In the continuous blood destruction, essentially a chronic experimental anemia, caused by injecting the dog with Trypanosoma equiperdum, no increased elimination of iron is observed in the feces. The storage of iron in the liver and spleen under these experimental conditions is somewhat greater in amount, but of the same general character as in transient experimental anemia.

Splenectomy before or after infection, i.e. the development of anemia, influences neither the elimination of iron in the feces nor its storage in the liver.

The retardation of the course of the trypanosome infection and thus the production of a more chronic anemia by treatment with a trypanocide, arsenobenzol, likewise does not affect iron storage.

These experiments have therefore failed to reproduce the changes in iron metabolism seen in certain of the chronic hemolytic anemias of man.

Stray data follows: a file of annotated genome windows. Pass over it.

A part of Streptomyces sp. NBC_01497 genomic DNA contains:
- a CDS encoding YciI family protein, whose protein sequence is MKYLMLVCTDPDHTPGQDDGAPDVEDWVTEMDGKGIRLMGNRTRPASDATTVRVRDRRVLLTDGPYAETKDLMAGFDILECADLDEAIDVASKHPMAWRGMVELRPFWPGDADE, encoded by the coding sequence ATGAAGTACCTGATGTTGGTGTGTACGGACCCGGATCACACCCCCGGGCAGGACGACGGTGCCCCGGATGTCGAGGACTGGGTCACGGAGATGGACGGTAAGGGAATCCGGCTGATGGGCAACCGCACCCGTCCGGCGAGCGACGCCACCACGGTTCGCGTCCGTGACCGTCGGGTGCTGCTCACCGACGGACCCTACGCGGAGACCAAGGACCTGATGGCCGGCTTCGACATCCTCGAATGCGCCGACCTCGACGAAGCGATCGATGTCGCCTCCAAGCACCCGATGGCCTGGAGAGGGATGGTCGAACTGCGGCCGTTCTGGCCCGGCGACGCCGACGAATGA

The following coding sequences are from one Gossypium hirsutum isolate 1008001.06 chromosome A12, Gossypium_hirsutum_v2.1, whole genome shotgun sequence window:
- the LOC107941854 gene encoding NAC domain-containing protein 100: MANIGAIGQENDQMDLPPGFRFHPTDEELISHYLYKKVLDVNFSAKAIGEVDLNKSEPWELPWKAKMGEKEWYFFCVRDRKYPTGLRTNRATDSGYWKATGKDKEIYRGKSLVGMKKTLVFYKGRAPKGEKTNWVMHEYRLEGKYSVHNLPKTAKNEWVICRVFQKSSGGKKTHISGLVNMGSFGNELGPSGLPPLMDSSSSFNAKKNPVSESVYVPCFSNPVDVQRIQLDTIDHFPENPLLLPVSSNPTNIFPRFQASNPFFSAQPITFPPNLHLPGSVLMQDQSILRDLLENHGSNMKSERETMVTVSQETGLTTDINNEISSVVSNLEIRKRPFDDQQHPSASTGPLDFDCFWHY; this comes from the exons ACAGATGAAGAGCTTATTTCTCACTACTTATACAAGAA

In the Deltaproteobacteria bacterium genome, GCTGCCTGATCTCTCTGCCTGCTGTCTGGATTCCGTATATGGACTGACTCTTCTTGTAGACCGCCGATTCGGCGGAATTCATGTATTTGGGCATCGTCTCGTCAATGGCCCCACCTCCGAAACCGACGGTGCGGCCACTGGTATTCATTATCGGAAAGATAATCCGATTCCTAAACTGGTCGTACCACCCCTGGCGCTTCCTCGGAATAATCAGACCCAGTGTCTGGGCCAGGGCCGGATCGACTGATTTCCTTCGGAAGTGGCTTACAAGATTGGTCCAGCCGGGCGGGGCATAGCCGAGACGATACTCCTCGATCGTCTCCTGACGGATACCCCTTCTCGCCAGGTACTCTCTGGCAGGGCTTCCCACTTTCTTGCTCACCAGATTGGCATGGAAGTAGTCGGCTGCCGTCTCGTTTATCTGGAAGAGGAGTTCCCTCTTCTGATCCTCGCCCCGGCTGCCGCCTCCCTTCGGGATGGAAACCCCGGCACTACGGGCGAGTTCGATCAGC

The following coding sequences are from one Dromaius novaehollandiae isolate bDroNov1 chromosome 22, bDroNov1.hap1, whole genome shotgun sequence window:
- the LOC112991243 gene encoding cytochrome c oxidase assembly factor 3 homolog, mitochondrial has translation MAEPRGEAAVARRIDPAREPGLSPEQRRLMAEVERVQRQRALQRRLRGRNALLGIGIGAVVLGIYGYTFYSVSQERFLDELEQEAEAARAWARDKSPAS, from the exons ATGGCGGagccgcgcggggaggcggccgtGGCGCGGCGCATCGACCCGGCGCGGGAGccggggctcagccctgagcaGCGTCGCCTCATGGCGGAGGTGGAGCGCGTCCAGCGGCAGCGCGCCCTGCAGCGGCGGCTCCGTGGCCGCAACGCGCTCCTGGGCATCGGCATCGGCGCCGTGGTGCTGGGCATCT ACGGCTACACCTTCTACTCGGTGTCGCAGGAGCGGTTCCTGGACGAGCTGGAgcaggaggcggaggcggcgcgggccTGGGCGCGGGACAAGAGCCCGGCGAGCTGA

In the presence of a bile duct-ureter fistula the iroh content of the mixture of urine and bile is not appreciably greater than that of the urine alone. In the dog, therefore, the elimination of iron in the the bile would not appear to be an important factor.

On the other hand, when bile is excluded from the intestine an unusual storage of iron occurs in the spleen. For this no explanation is offered.

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